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Engineering Letter and Opinion from John B. Thornton, P.E.

Comparison of Factor of Safety between Bell-Bottom Piers and Pressed Piles

Bell Bottom Piers have been thoroughly researched at numerous universities. Reese and O’Neil research report No. 09-11F conducted load tests on instrumented drilled piers at two locations in Houston, Texas. One location was at Hwy. 610 and 225 and the other at Hardy Road. From their research the capacity of drilled piers is calculated as:

Q = fAs + qAp

f = .5C and q = 9C

For a drilled pier with a nine inch diameter shaft and a twenty-two inch diameter bell bottom the capacity in shear strength profile of 1000 psf is 31,370 pounds. The grade beam load for a one story brick veneer house is 900 pounds per linear foot. Using the City of Houston spacing criteria of six feet, the total load per pier is 5,400 pounds. The factor of safety is 5.8.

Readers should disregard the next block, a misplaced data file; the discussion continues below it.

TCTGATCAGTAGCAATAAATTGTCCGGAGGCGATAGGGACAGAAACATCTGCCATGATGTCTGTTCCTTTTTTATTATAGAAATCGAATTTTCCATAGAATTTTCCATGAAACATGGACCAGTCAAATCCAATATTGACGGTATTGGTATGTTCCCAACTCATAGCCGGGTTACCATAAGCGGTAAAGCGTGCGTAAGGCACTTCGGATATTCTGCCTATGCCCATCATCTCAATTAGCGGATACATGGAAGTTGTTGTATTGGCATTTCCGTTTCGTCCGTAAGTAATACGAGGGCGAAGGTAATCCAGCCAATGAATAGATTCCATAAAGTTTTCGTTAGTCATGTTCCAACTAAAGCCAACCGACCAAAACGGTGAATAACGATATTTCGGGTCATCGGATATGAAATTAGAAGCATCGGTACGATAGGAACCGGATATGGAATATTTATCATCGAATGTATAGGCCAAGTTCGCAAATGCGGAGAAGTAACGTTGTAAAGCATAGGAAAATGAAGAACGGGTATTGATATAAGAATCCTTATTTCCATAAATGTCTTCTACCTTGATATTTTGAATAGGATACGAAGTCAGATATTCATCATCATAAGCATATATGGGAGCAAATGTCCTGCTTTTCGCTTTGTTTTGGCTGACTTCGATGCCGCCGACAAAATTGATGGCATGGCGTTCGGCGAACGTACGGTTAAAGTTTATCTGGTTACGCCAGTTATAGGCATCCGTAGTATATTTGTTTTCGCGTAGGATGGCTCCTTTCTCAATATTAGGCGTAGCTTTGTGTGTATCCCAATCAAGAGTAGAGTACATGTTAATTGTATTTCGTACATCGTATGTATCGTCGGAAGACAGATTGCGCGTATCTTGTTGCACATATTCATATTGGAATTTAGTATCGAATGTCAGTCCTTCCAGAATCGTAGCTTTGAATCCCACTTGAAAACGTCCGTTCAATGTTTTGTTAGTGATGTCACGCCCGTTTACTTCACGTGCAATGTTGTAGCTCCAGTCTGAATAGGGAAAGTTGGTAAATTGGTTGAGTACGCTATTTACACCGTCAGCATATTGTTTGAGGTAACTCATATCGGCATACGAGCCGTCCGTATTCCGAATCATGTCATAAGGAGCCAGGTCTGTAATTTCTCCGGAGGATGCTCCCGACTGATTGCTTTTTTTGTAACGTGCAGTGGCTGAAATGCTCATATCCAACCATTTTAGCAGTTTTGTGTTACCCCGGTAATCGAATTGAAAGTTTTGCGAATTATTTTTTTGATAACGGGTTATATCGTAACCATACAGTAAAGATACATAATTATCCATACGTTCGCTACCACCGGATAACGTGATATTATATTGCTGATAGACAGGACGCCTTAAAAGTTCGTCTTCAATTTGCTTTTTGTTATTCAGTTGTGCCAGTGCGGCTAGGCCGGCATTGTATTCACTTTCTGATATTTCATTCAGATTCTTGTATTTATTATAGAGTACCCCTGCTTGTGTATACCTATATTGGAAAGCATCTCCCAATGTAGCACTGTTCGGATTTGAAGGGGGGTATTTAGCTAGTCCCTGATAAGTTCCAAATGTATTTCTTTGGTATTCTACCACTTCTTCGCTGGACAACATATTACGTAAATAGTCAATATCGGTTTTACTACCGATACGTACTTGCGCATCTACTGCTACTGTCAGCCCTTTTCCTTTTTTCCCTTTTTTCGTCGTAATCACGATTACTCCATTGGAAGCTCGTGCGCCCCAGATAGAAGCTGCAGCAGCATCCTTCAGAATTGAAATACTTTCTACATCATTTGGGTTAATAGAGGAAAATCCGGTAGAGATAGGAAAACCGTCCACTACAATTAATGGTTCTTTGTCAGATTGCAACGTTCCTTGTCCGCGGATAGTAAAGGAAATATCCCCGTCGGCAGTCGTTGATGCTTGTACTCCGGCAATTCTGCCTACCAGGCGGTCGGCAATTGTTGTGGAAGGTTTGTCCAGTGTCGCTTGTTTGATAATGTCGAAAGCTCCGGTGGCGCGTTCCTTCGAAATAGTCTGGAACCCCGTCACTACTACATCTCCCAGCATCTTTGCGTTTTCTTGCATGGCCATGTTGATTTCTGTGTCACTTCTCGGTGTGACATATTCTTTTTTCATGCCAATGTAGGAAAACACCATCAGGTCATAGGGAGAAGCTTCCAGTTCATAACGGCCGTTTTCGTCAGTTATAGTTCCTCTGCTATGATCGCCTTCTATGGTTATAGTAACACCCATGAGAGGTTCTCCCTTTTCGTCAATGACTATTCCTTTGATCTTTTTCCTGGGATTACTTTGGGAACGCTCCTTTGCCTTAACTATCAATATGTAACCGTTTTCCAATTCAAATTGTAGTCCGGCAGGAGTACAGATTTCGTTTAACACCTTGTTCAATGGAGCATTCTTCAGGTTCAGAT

The pressed pile method uses a six (inch) diameter, 12 inch long cylinder pressed into the ground. The weight of the house is used as the reaction force. The skin friction developed by the cylinders increases until it is equal to the reaction weight of the house. At that point the factor of safety is 1 or incipient failure. Incipient failure is a condition where any increase in load or condition will cause failure. A change in the moisture condition or the surfical soils will reduce it’s (sic) undrained shear strength causing failure.

John B. Thornton, PE
Thornton Engineering and Construction
1814 Redwood
Sugar Land, TX 77478

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